Perhaps it was his tone of voice, or my giddiness, or goodness knows what, but I burst out laughing when I heard his comment. On one hand he was correct, I had been seriously discerning religious life since the middle of my junior year. But really, I thought to myself, does he not understand that the path of discernment is not set in stone, that an individual doesn’t necessarily stick with the first vocation they seriously consider?

Later, upon having conversations with others about my “sudden” discernment of married life, as well as the subsequent transitions between the two vocations as life has progressed, it occurred to me that a good number of people don’t recognize discernment for what it is. Heck, before I started going to spiritual direction, neither did I! The best way that I can describe this misunderstood viewpoint is that discerning one’s vocation is seen as something very similar to deciding one’s future career. It’s a lifelong commitment that one is approaching, and discernment is that process of making the decision as to whether or not this is what you want for your life. It’s a question that becomes added to the big choices we make in life. Do I choose X College or Y University. Do I go into business or education? Do I get married or wear a strange outfit every day for the rest of my life? It is true that this is a part of the discernment process. You actually need to be able to picture yourself living that particular lifestyle if it is going to work. But it goes beyond that; it is only the first step!

I think that this is where most of us misunderstand discernment, that is we forget (or perhaps don’t recognize) that our vocation is something that was already chosen for us, not the other way around. God has made us each with a special plan for our lives, a path which He knows will bring us the most joy and that will lead us to a greater level of holiness. This is where one’s discernment differs from a decision like the ones mentioned above. By their very natures, the vocations of married, priestly, religious or consecrated life point us to something that is beyond this world – i.e. our ultimate union with God.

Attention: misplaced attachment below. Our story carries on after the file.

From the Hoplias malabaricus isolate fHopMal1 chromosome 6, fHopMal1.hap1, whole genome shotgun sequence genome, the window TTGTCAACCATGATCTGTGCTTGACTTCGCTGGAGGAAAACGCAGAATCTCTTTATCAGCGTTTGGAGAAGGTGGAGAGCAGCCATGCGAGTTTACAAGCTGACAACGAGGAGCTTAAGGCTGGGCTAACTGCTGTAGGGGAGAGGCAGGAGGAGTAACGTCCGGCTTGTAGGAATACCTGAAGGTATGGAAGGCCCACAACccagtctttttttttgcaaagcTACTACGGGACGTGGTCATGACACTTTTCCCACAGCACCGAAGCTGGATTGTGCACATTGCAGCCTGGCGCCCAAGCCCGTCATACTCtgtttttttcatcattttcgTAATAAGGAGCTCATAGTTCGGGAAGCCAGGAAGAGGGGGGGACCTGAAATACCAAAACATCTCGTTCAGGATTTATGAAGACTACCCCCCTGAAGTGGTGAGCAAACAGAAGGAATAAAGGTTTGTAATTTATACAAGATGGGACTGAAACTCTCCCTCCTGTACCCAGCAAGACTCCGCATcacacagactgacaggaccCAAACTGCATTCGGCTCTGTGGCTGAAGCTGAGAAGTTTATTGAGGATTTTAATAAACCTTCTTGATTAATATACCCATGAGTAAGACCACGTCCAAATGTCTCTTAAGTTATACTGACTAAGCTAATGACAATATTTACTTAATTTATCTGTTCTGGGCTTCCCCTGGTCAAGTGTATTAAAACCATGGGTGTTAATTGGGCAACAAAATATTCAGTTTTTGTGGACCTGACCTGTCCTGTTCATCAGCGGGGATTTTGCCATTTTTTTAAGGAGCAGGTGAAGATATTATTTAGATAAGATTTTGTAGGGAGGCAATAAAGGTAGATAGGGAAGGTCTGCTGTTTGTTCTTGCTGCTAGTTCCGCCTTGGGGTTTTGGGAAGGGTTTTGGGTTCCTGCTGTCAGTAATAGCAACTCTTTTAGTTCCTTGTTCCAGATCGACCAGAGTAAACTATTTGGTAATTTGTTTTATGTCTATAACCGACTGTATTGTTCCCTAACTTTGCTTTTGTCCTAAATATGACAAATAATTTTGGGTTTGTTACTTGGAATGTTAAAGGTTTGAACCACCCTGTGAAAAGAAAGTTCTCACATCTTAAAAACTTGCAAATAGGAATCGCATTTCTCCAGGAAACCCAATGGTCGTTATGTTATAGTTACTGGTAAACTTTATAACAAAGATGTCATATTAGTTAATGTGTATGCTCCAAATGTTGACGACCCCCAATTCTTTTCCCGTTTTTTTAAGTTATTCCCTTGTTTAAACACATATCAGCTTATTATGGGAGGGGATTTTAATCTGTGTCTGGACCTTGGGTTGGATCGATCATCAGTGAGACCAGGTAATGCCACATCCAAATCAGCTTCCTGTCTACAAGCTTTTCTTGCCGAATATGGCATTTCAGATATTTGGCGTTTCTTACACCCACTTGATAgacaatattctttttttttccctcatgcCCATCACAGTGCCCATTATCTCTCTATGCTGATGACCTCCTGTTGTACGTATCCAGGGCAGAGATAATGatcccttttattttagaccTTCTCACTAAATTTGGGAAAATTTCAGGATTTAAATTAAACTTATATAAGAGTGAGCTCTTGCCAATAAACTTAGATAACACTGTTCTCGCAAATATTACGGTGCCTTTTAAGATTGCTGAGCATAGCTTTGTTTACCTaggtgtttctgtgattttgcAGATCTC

It is through our vocation that God supplies us with the grace to attain that holiness. Because of this, God will not keep secret that for which He has intended us. He desires to share His plans with us: “‘No longer do I call you servants, for the servant does not know what his master is doing; but I have called you friends, for all that I have heard from my Father I have made known to you'” (Jn 15:15). It is only up to us to seek out His will: “‘Ask, and it will be given you; seek, and you will find; knock, and it will be opened to you'” (Mt 7:7).

This is what discernment boils down to, the seeking out of God’s will so that one’s life may be pleasing to Him. It is an active decision on one’s part to respond to God’s plan for love.

One last thing must be noted, and all of us have probably experienced this at some point within some aspect of our lives: God does not always give us the answer right away. Discernment is a continual process, and a person can go through years of discerning a certain vocation only to suddenly discover that God wants to take Him a different way. That doesn’t mean those years were wasted; they were more than likely intended in order to teach the individual about himself so that when he does ultimately comes to his vocation, he may make the decision with a more clear mind and a more certain and devoted heart.

In the path of my life, I’ve noticed that these changes have seemed rather sudden to those who don’t recognize the response side of discernment. Perhaps you, dear reader, have been in my shoes, or the shoes of my loved ones. For those who are in the former, I implore you to not to cease in your prayer and reception of the Sacraments, as this is where God will make His heart known to you. Trust in His help to explain to your loved ones the meaning and purpose of discernment. For the latter, I encourage you to have confidence that God has a plan for the discerning individual that they are striving to learn and follow, and know that there will be paths that they will take that may seem confusing but which God still intends.

(Now, as a disclaimer, this is not an exhaustive or expert examination of discernment, rather just some thoughts I’ve been having at this point on my own winding path. Many questions that I didn’t address can probably be raised in relation to this post, and I don’t have the time, knowledge, or experience to consider them all. Rather, the hope is to start the ball rolling in regards to conversation and gaining a deeper understanding of the inner workings of vocational discernment.)

St. Francis de Sales, pray for us! Our Lady of Guadalupe, pray for us!

This entry was posted on February 12, 2017, in Reflections.

Allocutio: Real Devotion to Mary Obliges Apostleship – Her Motherhood

Her whole life and destiny have been motherhood, first of Christ and then of men. For that she was prepared and brought into existence by the Holy Trinity after an eternal deliberation (as St. Augustine remarks). On the day of the Annunciation she entered on her wondrous work and ever since she has been the busy mother attending to her household duties. For a while these were contained in Nazareth, but soon the little house became the whole wide world, and her Son expanded into mankind. And so it has continued; all the time her domestic work goes on and nothing in that Nazareth-grown-big can be performed without her. Any caring of the Lord’s body is supplemental to her care; the apostle only adds himself to her maternal occupations; and in that sense Our Lady might declare: “I am Apostleship,” almost as she said: “I am the Immaculate Conception.”